- As the shielding gas protects the arc, therefore a little chance of losing alloying elements and minimum spatter, unlike the flux core method.
- Whether you apply semi or fully automatic, both options can be applied in the Mig welding process.
Drawbacks of Mig welding
- You cannot use Mig welding in rusty or dirty materials, so a clean surface is mandatory.
- You cannot perform outdoor welding or in any windy places.
- Portability issue because of having external Gas.
- Higher maintenance cost.
Flux core vs Mig – the Similarities & Differences
Tools used in Flux and Mig
Generally, these two welding methods use primarily identical welding machines. Machines can be the same but electrodes are different. For the flux core welding process, you can use a Mig machine. The significant difference is, you don’t need an extra container of Gas in case of flux core welding.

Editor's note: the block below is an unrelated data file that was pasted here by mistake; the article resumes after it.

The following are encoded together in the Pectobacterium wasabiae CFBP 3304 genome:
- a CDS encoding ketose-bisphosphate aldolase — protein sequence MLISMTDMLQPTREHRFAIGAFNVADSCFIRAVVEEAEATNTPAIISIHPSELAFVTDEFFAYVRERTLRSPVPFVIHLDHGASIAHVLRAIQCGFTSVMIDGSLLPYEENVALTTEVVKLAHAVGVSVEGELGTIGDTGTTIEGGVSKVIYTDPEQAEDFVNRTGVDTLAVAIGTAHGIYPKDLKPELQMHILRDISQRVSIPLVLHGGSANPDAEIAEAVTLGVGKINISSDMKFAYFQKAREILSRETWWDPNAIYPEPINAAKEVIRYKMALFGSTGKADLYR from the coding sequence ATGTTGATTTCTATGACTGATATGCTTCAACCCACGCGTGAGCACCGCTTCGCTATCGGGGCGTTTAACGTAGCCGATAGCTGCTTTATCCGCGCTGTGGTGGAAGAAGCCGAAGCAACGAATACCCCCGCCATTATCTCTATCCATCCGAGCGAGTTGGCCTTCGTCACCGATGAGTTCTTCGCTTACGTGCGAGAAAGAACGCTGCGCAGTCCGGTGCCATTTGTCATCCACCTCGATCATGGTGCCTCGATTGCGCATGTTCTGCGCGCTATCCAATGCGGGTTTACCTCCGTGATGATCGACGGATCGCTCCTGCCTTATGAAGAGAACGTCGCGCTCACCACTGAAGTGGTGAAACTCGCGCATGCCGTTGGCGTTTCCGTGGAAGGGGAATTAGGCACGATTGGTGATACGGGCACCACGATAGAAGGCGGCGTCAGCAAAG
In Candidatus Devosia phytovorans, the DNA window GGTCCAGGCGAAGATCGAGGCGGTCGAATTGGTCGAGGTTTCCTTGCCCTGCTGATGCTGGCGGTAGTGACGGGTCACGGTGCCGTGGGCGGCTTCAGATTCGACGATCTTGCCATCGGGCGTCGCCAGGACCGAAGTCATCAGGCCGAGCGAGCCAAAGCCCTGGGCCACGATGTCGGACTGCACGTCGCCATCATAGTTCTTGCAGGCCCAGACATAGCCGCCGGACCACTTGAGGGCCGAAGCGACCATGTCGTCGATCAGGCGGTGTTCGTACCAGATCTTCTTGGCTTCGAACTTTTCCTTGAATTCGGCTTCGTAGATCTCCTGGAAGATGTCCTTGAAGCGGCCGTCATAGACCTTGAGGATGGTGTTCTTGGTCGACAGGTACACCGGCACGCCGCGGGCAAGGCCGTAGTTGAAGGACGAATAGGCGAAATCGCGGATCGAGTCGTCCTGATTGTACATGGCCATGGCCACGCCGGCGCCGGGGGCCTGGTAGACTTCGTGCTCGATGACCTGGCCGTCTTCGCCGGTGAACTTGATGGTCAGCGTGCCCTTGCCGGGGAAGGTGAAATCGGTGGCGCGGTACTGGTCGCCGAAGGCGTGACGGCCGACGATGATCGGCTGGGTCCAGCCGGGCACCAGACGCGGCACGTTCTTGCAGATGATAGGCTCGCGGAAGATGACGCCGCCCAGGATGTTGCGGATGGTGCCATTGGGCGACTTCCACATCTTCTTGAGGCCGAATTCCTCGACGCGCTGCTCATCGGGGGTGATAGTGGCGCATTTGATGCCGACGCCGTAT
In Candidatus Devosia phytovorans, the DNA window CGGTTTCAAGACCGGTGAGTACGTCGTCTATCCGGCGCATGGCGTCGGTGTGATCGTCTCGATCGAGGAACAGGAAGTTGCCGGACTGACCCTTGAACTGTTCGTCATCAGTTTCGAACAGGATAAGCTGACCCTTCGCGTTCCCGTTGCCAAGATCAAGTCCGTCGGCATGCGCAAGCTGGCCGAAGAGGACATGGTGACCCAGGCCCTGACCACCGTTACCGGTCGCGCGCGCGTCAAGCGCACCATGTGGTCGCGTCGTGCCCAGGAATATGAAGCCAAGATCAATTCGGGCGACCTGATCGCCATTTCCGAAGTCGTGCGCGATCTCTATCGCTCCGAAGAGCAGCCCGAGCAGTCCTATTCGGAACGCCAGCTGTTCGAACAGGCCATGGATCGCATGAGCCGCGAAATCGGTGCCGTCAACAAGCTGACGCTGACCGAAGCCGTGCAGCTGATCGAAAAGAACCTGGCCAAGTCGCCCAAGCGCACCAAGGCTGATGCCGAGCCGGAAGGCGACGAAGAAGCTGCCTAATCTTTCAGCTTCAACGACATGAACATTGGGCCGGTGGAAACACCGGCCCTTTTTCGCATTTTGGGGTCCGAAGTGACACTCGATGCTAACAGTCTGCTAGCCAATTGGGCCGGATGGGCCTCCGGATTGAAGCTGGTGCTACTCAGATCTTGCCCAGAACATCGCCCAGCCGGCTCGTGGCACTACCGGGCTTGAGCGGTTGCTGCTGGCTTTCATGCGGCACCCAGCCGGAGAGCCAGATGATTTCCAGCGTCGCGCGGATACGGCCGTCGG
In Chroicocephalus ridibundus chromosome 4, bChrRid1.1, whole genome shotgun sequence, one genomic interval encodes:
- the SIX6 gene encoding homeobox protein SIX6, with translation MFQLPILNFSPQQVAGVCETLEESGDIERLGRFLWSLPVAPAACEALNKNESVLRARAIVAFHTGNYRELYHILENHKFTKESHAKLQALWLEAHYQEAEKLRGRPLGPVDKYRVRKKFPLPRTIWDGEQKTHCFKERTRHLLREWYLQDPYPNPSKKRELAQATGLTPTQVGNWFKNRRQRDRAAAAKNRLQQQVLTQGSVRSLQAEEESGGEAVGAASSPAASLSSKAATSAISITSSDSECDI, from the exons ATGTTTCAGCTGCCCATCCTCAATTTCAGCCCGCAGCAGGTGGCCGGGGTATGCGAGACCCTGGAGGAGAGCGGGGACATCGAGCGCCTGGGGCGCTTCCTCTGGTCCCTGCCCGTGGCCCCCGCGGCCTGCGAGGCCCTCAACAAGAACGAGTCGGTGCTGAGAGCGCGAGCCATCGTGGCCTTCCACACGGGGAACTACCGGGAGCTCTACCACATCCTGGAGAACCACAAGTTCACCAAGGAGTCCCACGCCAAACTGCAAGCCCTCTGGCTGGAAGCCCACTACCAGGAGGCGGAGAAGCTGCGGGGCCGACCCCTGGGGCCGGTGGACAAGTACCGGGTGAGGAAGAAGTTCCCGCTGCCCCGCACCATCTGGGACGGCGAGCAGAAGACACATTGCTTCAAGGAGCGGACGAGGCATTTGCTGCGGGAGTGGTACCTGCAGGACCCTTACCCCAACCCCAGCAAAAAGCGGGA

Electrode to use
The main important contrast between these two welding processes is the wire or the electrode to use. The MIG welding method uses a solid wire electrode. But on the opposite side, Flux core welding uses a tubular electrode. Flux core electrode is hollow and contains flux elements in the inner side. The outside is made of solid metal.
Using the Shielded Gas – flux core vs mig
Some people like to use the Flux core technique only for its portability. Mig welding requires an extra pressure tank of Gas connected to the regulator. Then you definitely need a hose operating into the MIG welder.